Was the destruction of your neighbour's property—was the ruin of his children-was the destruction of all belonging to him and all around him-was the happiness you destroyed in his homestall and his house—was that of any advantage to you? Or think you that you can have any pleasure in the remembrance of the unoffending animals sacrificed to your feelings of revenge ?—of the horse that perished in his stable, the kine that died in the stall, the sheep


ons that perished in the fold, and the faithful dog, the guard mati and companion of his master, destroyed in the kennel ? est Think you these things will not rise up against you on vuni Almighty God's judgment-day hereafter, when you : will

have to answer at that tribunal where there will be no doubt--where there will be no dispute where this and

all the other crimes you have committed in the flesh will bat be made manifest as the sun at noon-day? I beseech onli you, think of these things while you live, in the time posetite spared to you, lest you think of them only in the awful shi day of God's judgment! But in this world you must in abide your punishment, and that will be very, very, very

severe! You may think, and people like you may think, that the punishment of transportation, which alone the

law allows us to award, is a light punishment; but you sho are mistaken, fearfully mistaken; it is a punishment

which I fear to contemplate, and which makes my blood run cold when I think of it. In the punishment which you will have to undergo you will be excluded from your families, your friends, your country ; your lives will be most miserable; you will have to go to a country where you will meet with nought but unmixed villany and wickedness, and with men whom the justice of the country has cast out as most unworthy to remain here. You will meet with them only. In that society there will not be a mixture as in society here, of good with bad, but the bad will remain in painful, isolation and connexion together, a foretaste of that hereafter where the bad will congregate alone. That society will be a hell upon earth, and that it is which, as I said, makes my blood run cold when I think of it. This, nevertheless, will be your portion. It is my bounden duty to tell you, and to warn through you those who hear me, who may have committed crimes like those you have committed, that they are by no means light crimes, and that to them is awarded a punishment most severe and painful."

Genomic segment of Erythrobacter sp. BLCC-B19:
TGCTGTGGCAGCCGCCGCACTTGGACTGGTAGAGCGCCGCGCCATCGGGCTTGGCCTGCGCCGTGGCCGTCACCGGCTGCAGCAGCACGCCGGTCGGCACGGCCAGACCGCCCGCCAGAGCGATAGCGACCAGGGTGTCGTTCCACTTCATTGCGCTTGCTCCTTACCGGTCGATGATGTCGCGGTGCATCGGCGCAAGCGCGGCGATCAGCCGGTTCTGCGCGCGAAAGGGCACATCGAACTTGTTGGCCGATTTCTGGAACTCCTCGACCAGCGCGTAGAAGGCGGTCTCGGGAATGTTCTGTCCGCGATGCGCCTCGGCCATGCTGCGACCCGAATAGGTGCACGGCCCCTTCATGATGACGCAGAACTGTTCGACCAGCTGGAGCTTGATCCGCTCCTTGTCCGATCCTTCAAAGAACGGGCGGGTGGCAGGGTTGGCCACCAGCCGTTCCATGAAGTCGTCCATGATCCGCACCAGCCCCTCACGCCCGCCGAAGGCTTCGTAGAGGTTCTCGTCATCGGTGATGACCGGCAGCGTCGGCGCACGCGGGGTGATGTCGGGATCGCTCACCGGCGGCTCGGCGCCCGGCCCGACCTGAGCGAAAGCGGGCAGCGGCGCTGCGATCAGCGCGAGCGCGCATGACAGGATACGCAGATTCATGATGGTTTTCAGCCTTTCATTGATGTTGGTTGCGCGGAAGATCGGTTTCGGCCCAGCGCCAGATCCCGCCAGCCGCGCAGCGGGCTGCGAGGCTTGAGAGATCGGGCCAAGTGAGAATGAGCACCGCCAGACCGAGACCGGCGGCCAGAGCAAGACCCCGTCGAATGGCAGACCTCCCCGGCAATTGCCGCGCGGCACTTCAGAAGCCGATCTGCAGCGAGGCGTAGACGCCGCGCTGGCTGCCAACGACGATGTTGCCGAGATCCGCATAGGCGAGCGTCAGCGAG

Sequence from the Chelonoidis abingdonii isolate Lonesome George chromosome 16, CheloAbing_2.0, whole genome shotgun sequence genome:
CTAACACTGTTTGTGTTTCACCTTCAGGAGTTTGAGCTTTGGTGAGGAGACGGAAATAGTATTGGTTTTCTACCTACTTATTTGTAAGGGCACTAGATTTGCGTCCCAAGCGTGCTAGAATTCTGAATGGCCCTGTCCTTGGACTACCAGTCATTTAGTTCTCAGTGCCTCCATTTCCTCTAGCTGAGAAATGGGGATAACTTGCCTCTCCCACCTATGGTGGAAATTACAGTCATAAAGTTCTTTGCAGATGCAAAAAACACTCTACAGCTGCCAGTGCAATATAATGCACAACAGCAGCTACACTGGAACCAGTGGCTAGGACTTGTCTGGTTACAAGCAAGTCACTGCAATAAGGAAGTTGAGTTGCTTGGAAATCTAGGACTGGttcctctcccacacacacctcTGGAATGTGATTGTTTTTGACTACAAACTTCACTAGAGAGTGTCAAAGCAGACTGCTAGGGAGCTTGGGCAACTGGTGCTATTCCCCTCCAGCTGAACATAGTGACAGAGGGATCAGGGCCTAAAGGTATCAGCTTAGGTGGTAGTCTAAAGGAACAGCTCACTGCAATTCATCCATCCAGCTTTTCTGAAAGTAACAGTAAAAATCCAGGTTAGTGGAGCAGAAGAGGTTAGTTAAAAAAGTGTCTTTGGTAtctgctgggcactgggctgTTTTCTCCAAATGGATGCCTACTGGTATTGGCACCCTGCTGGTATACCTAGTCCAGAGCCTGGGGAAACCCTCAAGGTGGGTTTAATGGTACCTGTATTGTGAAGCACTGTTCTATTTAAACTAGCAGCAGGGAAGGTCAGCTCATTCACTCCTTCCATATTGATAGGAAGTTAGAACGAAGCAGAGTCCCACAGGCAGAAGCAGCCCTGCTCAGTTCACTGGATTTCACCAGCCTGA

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Come hither, little worshipper,
And let me school my heart from thee,
Who prov'st within the house of God
“ The perfect law of liberty."
Thy wing is strong, thy will is free,
And many a songster from on high
Seems gaily tempting thee abroad,
To range with him the azure sky.
But still the altar of the Lord
Is dearer to thy constant heart;
And from his courts thy willing mind
Shall never but with life depart,
I've seen thee plume that little wing,
And gaily sing thy hymn of praise ;
I've marked thee too, with drooping head,
That scarce its languid eye could raise.
But never from the holy place
Dost thou depart in time of gloom,
Still waiting with a patient hope

seasons of refreshing" come.
'Tis there the sun more brightly shines,
Thy food, though lighter, seems more sweet
And never yet was nest so calm
As this, thy hallow'd, best retreat.